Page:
Activities: Engage in positive enjoyable activities

Contribute: by helping out others.

Comparisons: make comparisons between yourself and people that are less fortunate or compare yourself to a previous situation in which you felt worse than now.

Emotions (other): make yourself feel something different right now by engaging in activities that bring out your sense of humour or feelings of happiness.

Push away: put what is bothering you to the back of your mind for a while and temporarily concentrate on something else.

Thoughts (other): redirect your thoughts and force yourself to think about something else.

Sensations (other) – Do something other than what you are doing right now that has an intense feeling, like taking an ice cold shower or eating a spicy candy.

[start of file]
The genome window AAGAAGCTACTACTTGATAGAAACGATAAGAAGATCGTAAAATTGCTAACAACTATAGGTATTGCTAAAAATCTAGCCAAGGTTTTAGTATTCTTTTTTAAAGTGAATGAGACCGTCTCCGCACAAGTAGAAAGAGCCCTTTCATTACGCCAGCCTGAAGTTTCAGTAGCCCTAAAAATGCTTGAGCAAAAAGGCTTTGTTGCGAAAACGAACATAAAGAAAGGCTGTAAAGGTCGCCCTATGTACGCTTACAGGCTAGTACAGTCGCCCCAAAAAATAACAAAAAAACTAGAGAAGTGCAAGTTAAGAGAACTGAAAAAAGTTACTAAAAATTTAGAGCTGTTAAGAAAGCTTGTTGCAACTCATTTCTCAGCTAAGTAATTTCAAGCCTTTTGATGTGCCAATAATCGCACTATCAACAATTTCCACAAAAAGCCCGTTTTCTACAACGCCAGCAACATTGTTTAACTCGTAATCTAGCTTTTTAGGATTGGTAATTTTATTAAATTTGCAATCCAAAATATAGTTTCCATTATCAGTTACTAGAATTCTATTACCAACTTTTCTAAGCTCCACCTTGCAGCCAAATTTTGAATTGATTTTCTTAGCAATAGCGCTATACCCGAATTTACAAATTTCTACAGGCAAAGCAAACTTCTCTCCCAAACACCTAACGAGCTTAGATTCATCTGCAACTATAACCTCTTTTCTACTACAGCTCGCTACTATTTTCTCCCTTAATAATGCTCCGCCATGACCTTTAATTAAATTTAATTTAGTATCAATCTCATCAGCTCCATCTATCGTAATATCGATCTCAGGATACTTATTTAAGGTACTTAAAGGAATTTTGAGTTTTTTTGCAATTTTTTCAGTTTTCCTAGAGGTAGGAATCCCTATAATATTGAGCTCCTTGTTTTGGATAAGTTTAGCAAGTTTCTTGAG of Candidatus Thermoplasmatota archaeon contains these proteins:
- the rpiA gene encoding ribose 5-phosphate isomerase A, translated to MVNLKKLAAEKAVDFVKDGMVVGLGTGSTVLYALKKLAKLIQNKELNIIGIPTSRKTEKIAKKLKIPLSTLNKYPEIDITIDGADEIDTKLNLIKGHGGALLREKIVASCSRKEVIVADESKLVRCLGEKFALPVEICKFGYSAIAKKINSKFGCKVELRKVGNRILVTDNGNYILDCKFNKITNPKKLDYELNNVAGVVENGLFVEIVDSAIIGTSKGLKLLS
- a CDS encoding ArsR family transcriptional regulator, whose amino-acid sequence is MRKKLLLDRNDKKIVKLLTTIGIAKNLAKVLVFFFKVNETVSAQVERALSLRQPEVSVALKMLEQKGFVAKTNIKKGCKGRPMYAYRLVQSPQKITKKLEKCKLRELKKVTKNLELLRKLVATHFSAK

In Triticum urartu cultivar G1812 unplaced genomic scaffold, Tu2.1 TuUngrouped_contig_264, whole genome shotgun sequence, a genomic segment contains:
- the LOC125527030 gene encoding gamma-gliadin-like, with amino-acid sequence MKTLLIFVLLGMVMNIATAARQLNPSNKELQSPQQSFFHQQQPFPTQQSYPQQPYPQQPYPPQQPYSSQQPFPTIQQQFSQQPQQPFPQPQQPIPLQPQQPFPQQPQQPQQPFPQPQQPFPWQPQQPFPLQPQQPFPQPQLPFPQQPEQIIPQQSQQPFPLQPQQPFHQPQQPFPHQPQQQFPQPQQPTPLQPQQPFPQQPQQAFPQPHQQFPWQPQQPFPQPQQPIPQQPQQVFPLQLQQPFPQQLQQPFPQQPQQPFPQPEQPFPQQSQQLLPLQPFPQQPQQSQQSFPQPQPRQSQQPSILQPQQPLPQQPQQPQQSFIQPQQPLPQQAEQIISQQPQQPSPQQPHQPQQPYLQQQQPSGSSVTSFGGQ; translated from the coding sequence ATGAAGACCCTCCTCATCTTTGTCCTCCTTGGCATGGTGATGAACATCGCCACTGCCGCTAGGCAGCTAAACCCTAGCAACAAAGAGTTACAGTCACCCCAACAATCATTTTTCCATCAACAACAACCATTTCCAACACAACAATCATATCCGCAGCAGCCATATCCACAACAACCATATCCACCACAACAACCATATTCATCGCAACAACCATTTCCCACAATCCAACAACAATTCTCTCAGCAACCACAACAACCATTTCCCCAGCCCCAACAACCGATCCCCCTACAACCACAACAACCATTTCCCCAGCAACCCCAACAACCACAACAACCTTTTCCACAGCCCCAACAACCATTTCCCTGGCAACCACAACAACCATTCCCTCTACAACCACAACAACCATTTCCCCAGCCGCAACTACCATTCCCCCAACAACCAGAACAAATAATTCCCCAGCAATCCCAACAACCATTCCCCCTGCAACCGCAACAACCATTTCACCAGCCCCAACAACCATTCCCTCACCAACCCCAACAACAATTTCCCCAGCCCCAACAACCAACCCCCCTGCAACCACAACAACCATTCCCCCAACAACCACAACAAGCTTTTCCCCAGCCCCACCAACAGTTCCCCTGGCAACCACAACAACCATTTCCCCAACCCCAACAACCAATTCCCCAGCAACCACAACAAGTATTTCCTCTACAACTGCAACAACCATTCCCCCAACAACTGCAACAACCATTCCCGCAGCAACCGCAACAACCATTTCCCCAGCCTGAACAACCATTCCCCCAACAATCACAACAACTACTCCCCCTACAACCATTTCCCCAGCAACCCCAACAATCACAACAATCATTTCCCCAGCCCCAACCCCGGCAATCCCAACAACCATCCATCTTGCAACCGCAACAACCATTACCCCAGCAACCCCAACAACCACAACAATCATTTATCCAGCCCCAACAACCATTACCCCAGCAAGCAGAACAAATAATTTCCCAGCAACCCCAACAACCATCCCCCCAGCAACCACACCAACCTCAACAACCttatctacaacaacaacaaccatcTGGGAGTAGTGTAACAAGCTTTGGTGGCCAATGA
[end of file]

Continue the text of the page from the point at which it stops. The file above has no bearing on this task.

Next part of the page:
Self Soothe

In moments of distress or agitation behave gently, comforting, soothing, nurturing and kind to yourself.

IMPROVE the Moment

In moments of distress use the following skills to relax:

Imagery: imagine images of success, or relaxation, pleasing things.

Meaning: finding meaning and purpose in the experience

Prayer: pray to the object of your belief

Relaxation: Relax and breathe deeply

One thing in the moment: Stay in the present and focus your attention on what it is that you are doing right now.

Vacation (brief): turn your attention to something else – take a short break.  Encouragement: develop some positive self talk – yes I can

Pros and Cons

Think about the positives and negatives consequences of not tolerating distress.

Radical Acceptance

Letting go of fighting against reality (letting go) and accept the situation the way it presents itself.

Turning the Mind

Turn your mind towards accepting the situation (used with Radical Acceptance)

Willingness versus Willfulness

Be willing and open towards what is effective. Let go of a willful stance as it counteracts acceptance. Keep your focus on the goal you have set for yourself.